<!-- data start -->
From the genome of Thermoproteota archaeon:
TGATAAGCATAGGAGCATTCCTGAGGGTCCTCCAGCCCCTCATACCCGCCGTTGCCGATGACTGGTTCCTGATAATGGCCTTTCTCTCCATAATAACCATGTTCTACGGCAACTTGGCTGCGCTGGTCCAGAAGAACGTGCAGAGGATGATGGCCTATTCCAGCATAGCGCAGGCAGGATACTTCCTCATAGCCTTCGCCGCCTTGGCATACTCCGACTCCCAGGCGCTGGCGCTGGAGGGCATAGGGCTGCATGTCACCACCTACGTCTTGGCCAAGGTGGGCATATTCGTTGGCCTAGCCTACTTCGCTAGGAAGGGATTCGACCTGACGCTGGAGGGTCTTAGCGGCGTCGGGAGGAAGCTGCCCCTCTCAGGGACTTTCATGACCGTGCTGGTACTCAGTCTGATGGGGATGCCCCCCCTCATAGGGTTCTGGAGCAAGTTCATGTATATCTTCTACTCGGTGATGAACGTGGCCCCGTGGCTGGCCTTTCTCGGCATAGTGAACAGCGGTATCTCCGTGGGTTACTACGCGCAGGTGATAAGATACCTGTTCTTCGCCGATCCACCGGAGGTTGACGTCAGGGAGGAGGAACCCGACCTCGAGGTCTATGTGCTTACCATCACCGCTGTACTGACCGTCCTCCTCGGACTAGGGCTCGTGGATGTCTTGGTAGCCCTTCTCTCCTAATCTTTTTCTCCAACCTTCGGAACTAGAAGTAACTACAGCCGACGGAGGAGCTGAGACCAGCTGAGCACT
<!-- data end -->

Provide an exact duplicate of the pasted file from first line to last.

From the genome of Thermoproteota archaeon:
TGATAAGCATAGGAGCATTCCTGAGGGTCCTCCAGCCCCTCATACCCGCCGTTGCCGATGACTGGTTCCTGATAATGGCCTTTCTCTCCATAATAACCATGTTCTACGGCAACTTGGCTGCGCTGGTCCAGAAGAACGTGCAGAGGATGATGGCCTATTCCAGCATAGCGCAGGCAGGATACTTCCTCATAGCCTTCGCCGCCTTGGCATACTCCGACTCCCAGGCGCTGGCGCTGGAGGGCATAGGGCTGCATGTCACCACCTACGTCTTGGCCAAGGTGGGCATATTCGTTGGCCTAGCCTACTTCGCTAGGAAGGGATTCGACCTGACGCTGGAGGGTCTTAGCGGCGTCGGGAGGAAGCTGCCCCTCTCAGGGACTTTCATGACCGTGCTGGTACTCAGTCTGATGGGGATGCCCCCCCTCATAGGGTTCTGGAGCAAGTTCATGTATATCTTCTACTCGGTGATGAACGTGGCCCCGTGGCTGGCCTTTCTCGGCATAGTGAACAGCGGTATCTCCGTGGGTTACTACGCGCAGGTGATAAGATACCTGTTCTTCGCCGATCCACCGGAGGTTGACGTCAGGGAGGAGGAACCCGACCTCGAGGTCTATGTGCTTACCATCACCGCTGTACTGACCGTCCTCCTCGGACTAGGGCTCGTGGATGTCTTGGTAGCCCTTCTCTCCTAATCTTTTTCTCCAACCTTCGGAACTAGAAGTAACTACAGCCGACGGAGGAGCTGAGACCAGCTGAGCACT